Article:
“Life is too complicated not to be orderly.” – Martha Stewart
At some point and on different levels, we all have admired the care, the attention to detail and the devotion to all things “home” from Martha Stewart and her amazing team of very creative and hard working people. I myself have been an admirer of her work for a long time. A biography on her life was one of my readings on my year spent in Japan with my husband and a first glimpse into domesticity and, the ability to make anything – from how to bake to how to grow a garden – into a very successful professional activity. And looking back, it was probably the first seed to the type of professional activity I have the privilege of doing today: working with clients, organizing their homes and time, so they can live better.
I selected this quote for today’s Facebook post because it resonates so well with what I believe being organized represents to most of us: a frame in which we can navigate, in the most sane way – through the amazing demands of our modern lives and world. Truth is, we are all stretched to the limit with so much work, social activities, volunteering, an endless list of after-school activities and homework, the caring for our families – and if you are entering your 50+ that includes your elderly parents, the house, the laundry, the pets – believe me, you are lucky if you have only one! and of course, (last on that list!) ourselves.
In a NAPO conference on digital disorganization Judith Kolberg said “we live in a world of endless” and although a world of endless can be very exciting, it’s also so exhausting! As she also says, the belief that we would have shorter working weeks with more leisure time and earlier retirement age promised by the advent of computers and all electronic gadgets did not happen and even if you tele-commute, you know you are working more than ever! We are all “stealing time” from leisure, from sleep, from family and from our health to be able to just keep up.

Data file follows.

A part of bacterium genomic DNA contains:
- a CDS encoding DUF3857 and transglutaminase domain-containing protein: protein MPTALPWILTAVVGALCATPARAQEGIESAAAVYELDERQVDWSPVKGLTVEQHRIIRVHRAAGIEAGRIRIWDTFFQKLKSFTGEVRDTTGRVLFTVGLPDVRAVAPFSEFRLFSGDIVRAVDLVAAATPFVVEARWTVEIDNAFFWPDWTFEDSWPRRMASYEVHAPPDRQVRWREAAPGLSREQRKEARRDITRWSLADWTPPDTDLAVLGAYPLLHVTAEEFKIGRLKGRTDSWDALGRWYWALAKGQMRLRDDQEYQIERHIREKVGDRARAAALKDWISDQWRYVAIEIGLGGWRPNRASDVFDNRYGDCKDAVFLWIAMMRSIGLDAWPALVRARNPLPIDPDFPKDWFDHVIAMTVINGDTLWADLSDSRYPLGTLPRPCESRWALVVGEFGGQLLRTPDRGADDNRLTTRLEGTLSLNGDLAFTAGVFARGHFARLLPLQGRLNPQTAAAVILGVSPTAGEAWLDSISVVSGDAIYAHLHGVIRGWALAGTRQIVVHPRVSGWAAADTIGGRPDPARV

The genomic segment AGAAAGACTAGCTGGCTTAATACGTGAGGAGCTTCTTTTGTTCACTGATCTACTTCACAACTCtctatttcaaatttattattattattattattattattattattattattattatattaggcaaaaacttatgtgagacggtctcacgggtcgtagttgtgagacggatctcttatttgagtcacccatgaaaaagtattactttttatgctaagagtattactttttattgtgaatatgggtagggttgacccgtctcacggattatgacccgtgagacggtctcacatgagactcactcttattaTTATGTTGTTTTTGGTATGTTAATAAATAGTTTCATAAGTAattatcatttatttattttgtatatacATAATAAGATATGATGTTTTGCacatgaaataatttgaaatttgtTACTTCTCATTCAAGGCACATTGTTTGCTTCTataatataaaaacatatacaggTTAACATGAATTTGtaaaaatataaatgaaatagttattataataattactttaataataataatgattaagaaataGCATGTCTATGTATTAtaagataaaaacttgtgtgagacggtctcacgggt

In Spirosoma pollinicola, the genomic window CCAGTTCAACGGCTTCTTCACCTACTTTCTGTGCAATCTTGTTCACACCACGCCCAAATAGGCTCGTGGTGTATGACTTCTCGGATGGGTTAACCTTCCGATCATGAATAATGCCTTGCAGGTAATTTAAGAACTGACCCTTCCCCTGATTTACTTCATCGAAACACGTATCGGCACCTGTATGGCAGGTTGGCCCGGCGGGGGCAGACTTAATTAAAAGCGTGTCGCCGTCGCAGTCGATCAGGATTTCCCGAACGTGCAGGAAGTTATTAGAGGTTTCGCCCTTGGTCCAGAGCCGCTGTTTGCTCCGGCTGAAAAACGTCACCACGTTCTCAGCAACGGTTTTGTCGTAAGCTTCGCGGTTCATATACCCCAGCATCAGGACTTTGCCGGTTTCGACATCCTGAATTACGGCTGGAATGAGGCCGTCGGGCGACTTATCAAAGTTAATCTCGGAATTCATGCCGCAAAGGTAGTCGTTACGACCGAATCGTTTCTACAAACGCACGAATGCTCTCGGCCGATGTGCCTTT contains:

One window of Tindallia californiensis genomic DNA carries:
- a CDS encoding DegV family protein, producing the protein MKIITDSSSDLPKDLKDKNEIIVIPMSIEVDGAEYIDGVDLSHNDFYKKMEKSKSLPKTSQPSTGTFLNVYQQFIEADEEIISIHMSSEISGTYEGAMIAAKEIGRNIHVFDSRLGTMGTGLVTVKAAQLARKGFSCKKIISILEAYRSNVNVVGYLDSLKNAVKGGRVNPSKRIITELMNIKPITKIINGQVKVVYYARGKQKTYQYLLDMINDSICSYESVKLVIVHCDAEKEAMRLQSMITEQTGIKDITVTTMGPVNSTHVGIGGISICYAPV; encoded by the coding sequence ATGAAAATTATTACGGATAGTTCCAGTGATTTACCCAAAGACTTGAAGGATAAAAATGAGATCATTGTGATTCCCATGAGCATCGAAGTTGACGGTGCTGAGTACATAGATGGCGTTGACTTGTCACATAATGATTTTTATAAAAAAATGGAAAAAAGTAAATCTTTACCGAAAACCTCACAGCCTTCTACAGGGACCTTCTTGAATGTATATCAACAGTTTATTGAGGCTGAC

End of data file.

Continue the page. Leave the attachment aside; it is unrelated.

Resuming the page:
So, what can we do to keep things in perspective, to give daily life meaning and still have time to rest, to love and to just be? These are my “basics”:
1. Know your priorities – knowing who you are, your core values and what legacy you want to leave makes it easier to establish what comes first for you.
2 – Plan your days accordingly – If living healthy is important to you but you don’t make time to exercise or eat your meals, you are not sticking to your priorities. The same goes to “spending more time with my kids/spouse” etc. Ask yourself who are you trying to full by doing so.
3 – Create electronic-free time for yourself and for your family. Turn off cell phones, tablets, TV and computer for your meals, at a minimum.
4 – Have routines – Routines keep us in check with what needs to get done daily/weekly and allow us to structure our time, but most importantly it allow us to have MORE TIME for what really matters, is fun or just for being, nothing else. When you know what needs to get done, plan time for it and stick to it I can guarantee you that you will have more time to enjoy life.
5 – Establish a night routine that allows you to slow down, unwind from the day and sleep anywhere from 6 – 8 hours per night. Studies show the impact of sleep deprivation in adults and children and they go from low school/work performance to depression. Make time to rest.
I hope these very simple – but yet challenging to implement – ideas bring you some level of calm in your daily life. A calm we are all longing for.
For the purpose of full disclosure, I write this post in a moment I’m revisiting my routines to match my priorities. I know I can only be happy by being authentic, by being present to my family and by serving my clients well when I am “doing what I teach”. I also disclose it so you can feel assured that we all – including “the organizers” go through checks and re-checks in life!
I will love to hear from you. Leave me your comments below!
Have a Father’s Day filled with love and joy!